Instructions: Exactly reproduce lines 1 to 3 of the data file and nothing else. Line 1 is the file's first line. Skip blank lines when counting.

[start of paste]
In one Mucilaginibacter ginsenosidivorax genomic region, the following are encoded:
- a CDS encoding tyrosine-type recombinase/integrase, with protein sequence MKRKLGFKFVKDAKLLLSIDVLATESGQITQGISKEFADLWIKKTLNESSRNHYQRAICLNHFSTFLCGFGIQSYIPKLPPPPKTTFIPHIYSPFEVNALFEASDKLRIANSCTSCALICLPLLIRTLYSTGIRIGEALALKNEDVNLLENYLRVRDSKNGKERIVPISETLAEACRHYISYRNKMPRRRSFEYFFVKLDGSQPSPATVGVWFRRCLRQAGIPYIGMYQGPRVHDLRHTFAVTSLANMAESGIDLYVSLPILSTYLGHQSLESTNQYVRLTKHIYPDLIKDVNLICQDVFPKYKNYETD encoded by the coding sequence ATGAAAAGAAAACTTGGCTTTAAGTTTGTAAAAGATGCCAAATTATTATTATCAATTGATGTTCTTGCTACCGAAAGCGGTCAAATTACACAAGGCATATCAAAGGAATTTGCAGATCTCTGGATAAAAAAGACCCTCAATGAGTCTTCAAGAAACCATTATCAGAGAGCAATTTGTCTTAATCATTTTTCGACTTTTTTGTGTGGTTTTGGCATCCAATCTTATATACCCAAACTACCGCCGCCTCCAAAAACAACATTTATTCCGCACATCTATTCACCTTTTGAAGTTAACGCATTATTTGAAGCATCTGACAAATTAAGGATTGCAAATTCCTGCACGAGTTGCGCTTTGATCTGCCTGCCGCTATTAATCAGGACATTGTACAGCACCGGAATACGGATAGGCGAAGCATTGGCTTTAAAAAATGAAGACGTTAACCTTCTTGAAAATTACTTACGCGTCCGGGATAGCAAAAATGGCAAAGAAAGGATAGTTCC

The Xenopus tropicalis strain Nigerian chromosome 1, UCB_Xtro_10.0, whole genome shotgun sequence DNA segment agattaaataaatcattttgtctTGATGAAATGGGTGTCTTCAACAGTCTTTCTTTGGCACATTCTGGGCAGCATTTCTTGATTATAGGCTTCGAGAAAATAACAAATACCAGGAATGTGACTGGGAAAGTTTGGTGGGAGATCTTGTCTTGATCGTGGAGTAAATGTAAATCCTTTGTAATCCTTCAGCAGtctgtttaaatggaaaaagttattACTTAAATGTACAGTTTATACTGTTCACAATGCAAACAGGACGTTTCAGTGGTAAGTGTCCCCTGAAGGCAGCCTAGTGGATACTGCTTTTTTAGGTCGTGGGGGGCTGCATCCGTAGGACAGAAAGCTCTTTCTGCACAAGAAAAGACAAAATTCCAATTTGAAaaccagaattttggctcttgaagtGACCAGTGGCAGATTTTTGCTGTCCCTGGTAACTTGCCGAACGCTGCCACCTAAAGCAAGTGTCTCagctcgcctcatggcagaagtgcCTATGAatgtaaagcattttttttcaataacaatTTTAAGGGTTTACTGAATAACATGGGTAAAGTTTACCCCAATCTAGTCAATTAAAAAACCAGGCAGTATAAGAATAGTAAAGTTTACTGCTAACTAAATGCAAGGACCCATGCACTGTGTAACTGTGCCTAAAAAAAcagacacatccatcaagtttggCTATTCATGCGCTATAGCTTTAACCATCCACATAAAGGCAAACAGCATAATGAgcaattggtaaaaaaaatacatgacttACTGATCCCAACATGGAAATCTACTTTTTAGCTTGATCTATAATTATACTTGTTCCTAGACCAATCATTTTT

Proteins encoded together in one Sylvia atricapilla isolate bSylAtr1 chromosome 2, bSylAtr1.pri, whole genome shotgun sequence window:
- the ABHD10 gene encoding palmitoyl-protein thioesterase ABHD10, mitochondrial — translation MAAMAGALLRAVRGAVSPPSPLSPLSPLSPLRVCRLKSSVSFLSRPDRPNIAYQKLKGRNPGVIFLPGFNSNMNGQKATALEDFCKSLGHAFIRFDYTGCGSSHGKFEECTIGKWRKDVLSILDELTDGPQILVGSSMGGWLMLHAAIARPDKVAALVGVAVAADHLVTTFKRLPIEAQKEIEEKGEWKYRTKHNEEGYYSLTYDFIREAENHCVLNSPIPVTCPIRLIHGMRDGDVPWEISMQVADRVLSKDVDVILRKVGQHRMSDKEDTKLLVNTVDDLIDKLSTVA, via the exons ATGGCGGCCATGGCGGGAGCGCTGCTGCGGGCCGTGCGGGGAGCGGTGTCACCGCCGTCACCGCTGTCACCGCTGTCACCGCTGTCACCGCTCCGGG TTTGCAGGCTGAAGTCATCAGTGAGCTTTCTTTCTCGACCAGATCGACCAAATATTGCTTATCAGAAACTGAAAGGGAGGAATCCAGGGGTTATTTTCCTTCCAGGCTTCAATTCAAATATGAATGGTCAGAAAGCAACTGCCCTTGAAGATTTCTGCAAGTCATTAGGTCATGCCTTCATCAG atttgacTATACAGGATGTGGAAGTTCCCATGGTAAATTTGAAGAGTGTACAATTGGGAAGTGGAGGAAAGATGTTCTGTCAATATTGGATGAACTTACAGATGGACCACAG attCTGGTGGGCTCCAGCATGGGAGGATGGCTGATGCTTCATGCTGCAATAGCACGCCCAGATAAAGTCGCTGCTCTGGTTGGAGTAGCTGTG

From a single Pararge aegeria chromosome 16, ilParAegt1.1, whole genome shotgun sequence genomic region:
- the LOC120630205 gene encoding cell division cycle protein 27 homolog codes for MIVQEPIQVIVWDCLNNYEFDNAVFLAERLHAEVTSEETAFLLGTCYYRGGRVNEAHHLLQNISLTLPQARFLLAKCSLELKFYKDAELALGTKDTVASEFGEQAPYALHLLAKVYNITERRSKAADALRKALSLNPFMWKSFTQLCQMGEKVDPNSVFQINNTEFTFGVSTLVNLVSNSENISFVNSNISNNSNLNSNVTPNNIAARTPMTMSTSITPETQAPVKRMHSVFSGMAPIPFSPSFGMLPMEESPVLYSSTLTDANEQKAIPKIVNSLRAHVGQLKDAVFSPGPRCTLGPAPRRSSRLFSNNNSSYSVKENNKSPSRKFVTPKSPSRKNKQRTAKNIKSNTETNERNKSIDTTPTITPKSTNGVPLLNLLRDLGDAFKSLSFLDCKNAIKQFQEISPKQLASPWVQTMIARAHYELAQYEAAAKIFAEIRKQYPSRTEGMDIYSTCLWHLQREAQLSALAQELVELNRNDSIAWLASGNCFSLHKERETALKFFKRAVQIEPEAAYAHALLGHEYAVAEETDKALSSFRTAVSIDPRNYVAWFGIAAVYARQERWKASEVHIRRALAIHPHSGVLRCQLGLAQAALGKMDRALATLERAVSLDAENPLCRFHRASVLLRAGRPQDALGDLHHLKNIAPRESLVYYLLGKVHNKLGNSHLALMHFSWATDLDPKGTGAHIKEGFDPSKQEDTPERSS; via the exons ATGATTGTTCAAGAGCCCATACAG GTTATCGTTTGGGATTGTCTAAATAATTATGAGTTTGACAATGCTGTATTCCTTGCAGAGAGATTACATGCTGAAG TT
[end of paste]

In one Mucilaginibacter ginsenosidivorax genomic region, the following are encoded:
- a CDS encoding tyrosine-type recombinase/integrase, with protein sequence MKRKLGFKFVKDAKLLLSIDVLATESGQITQGISKEFADLWIKKTLNESSRNHYQRAICLNHFSTFLCGFGIQSYIPKLPPPPKTTFIPHIYSPFEVNALFEASDKLRIANSCTSCALICLPLLIRTLYSTGIRIGEALALKNEDVNLLENYLRVRDSKNGKERIVPISETLAEACRHYISYRNKMPRRRSFEYFFVKLDGSQPSPATVGVWFRRCLRQAGIPYIGMYQGPRVHDLRHTFAVTSLANMAESGIDLYVSLPILSTYLGHQSLESTNQYVRLTKHIYPDLIKDVNLICQDVFPKYKNYETD encoded by the coding sequence ATGAAAAGAAAACTTGGCTTTAAGTTTGTAAAAGATGCCAAATTATTATTATCAATTGATGTTCTTGCTACCGAAAGCGGTCAAATTACACAAGGCATATCAAAGGAATTTGCAGATCTCTGGATAAAAAAGACCCTCAATGAGTCTTCAAGAAACCATTATCAGAGAGCAATTTGTCTTAATCATTTTTCGACTTTTTTGTGTGGTTTTGGCATCCAATCTTATATACCCAAACTACCGCCGCCTCCAAAAACAACATTTATTCCGCACATCTATTCACCTTTTGAAGTTAACGCATTATTTGAAGCATCTGACAAATTAAGGATTGCAAATTCCTGCACGAGTTGCGCTTTGATCTGCCTGCCGCTATTAATCAGGACATTGTACAGCACCGGAATACGGATAGGCGAAGCATTGGCTTTAAAAAATGAAGACGTTAACCTTCTTGAAAATTACTTACGCGTCCGGGATAGCAAAAATGGCAAAGAAAGGATAGTTCC

The Xenopus tropicalis strain Nigerian chromosome 1, UCB_Xtro_10.0, whole genome shotgun sequence DNA segment agattaaataaatcattttgtctTGATGAAATGGGTGTCTTCAACAGTCTTTCTTTGGCACATTCTGGGCAGCATTTCTTGATTATAGGCTTCGAGAAAATAACAAATACCAGGAATGTGACTGGGAAAGTTTGGTGGGAGATCTTGTCTTGATCGTGGAGTAAATGTAAATCCTTTGTAATCCTTCAGCAGtctgtttaaatggaaaaagttattACTTAAATGTACAGTTTATACTGTTCACAATGCAAACAGGACGTTTCAGTGGTAAGTGTCCCCTGAAGGCAGCCTAGTGGATACTGCTTTTTTAGGTCGTGGGGGGCTGCATCCGTAGGACAGAAAGCTCTTTCTGCACAAGAAAAGACAAAATTCCAATTTGAAaaccagaattttggctcttgaagtGACCAGTGGCAGATTTTTGCTGTCCCTGGTAACTTGCCGAACGCTGCCACCTAAAGCAAGTGTCTCagctcgcctcatggcagaagtgcCTATGAatgtaaagcattttttttcaataacaatTTTAAGGGTTTACTGAATAACATGGGTAAAGTTTACCCCAATCTAGTCAATTAAAAAACCAGGCAGTATAAGAATAGTAAAGTTTACTGCTAACTAAATGCAAGGACCCATGCACTGTGTAACTGTGCCTAAAAAAAcagacacatccatcaagtttggCTATTCATGCGCTATAGCTTTAACCATCCACATAAAGGCAAACAGCATAATGAgcaattggtaaaaaaaatacatgacttACTGATCCCAACATGGAAATCTACTTTTTAGCTTGATCTATAATTATACTTGTTCCTAGACCAATCATTTTT